Joe Paterno, Susan Paterno on 11/19/11

Penn State football coach Joe Paterno, left, and his wife, Susan, stand on their porch to thank supporters gathered outside their home after John P. Surma, chairman and chief executive officer of the Penn State Board of Trustees, announced the firing of Paterno and university president Graham Spanier amid the growing furor over how the school handled sex abuse allegations against an assistant coach, Wednesday, Nov. 9, 2011, in State College, Pa.

Former Purdue head football coach Joe Tiller said a fellow coach and friend, Penn State’s Joe Paterno, is an honorable man.

Late Wednesday night, Penn State’s Board of Trustees demanded Paterno step down immediately after initial reports that Paterno would stay through the remainder of the sesaon. Tiller, speaking before the board’s announcement, said his personal relationship with Paterno helps him to understand Paterno’s situation.

“I’m sure he’s distraught with regards to what’s been reported,” Tiller said. “I’m not sitting in judgment, but I think he acted most likely in an honorable way.”

According to the grand jury report of the case, former assistant coach Gerald Sandusky sexually abused eight young boys, in some cases within the Penn State football facilities. In 2002, a graduate assistant informed Paterno that he had witnessed Sandusky performing sexual acts on a boy in the athletics showers. The boy appeared to be around 10 years old.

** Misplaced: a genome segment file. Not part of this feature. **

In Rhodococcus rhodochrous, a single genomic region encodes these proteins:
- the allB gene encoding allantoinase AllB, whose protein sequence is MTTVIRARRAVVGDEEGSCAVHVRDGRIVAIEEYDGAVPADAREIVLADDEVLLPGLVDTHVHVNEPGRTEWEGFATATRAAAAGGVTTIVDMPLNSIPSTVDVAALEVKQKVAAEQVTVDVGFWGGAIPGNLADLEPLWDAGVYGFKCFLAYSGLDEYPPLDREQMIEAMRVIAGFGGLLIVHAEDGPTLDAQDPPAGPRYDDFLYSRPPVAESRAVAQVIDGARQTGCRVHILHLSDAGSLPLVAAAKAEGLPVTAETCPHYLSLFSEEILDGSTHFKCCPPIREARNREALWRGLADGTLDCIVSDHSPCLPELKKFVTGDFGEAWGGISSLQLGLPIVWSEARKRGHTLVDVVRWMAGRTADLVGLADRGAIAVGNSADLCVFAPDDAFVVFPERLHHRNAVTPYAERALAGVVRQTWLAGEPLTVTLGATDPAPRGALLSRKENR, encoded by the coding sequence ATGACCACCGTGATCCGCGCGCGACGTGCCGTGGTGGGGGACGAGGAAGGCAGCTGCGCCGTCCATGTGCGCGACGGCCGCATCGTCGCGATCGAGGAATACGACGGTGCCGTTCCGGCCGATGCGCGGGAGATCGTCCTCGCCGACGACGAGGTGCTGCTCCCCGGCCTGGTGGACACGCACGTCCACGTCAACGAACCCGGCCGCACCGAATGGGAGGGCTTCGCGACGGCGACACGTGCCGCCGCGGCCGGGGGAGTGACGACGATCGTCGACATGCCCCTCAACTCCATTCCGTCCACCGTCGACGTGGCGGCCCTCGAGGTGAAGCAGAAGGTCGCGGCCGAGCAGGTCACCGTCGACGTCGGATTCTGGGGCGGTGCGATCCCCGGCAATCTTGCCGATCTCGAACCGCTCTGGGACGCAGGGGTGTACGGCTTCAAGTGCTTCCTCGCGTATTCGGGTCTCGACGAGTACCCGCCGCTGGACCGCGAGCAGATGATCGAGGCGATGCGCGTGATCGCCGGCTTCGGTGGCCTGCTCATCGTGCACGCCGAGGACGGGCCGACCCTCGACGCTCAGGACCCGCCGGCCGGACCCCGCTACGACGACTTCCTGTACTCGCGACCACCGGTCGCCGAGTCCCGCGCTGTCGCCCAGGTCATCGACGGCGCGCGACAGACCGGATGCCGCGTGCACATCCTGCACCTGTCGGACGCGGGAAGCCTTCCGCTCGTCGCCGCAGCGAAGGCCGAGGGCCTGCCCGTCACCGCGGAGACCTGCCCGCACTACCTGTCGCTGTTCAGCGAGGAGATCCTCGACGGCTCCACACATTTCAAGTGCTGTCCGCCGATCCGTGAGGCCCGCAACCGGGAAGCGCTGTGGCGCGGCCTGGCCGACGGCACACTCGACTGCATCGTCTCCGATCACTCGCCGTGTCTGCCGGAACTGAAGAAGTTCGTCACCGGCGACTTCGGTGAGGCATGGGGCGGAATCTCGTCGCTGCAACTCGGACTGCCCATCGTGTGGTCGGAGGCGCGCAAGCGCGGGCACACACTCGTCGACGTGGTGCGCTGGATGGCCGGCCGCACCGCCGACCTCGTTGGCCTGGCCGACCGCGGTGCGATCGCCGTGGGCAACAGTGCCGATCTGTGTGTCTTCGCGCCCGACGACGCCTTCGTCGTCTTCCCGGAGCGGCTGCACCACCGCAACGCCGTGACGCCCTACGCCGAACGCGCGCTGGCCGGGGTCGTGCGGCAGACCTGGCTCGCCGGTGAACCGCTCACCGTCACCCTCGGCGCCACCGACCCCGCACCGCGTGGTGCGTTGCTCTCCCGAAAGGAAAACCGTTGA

Paterno responded by relaying the information to his immediate superior, Penn State Athletics Director Tim Curley. That was the end of Paterno’s involvement in the investigation.

Penn State’s president, Graham Spanier, was also removed from his position by the board of trustees. Wednesday night. Curley, along with senior vice president for finance and business Gary Schultz, stepped down from their positions at the university on Sunday. Curley and Schultz are facing charges of perjury.

Although he said he does not know the details of the situation, Tiller thinks Paterno acted in the correct way.

“I’m sure if some improprieties occurred there that he did what protocol dictated,” Tiller said. “I don’t know this for a fact, but I’m convinced based on his character. I would be shocked if Paterno was involved in any cover-up.”

Alysa Rollock, vice president of ethics and compliance for Purdue, said any time these issues arise, how they are handled is a question of knowledge and culture.

“We want people to know that there are avenues that they can report,” Rollock said. “Hopefully we live in a culture that makes people want to do what’s right.”

Rollock said whenever anyone is made aware of a crime, particularly when the safety of a child is brought into question, the expectation should be to stop the crime from being committed and to put the victim’s needs first.

“What’s expected is that people do the right thing,” Rollock said. “We would hope that our staff and our entire community, indeed our students as well, would step forward as adults to protect children who are not able to protect themselves.”

Students, staff and members of the Purdue community have the opportunity to report any questionable activities either by calling the police or utilizing the Whistleblower hotline.

“The hotline is for those who don’t feel comfortable identifying themselves,” Rollock said.

Members of the Purdue community can access the hotline by going to purdue.edu/hotline, where they will find a number they can call as well as a link to submit information online.

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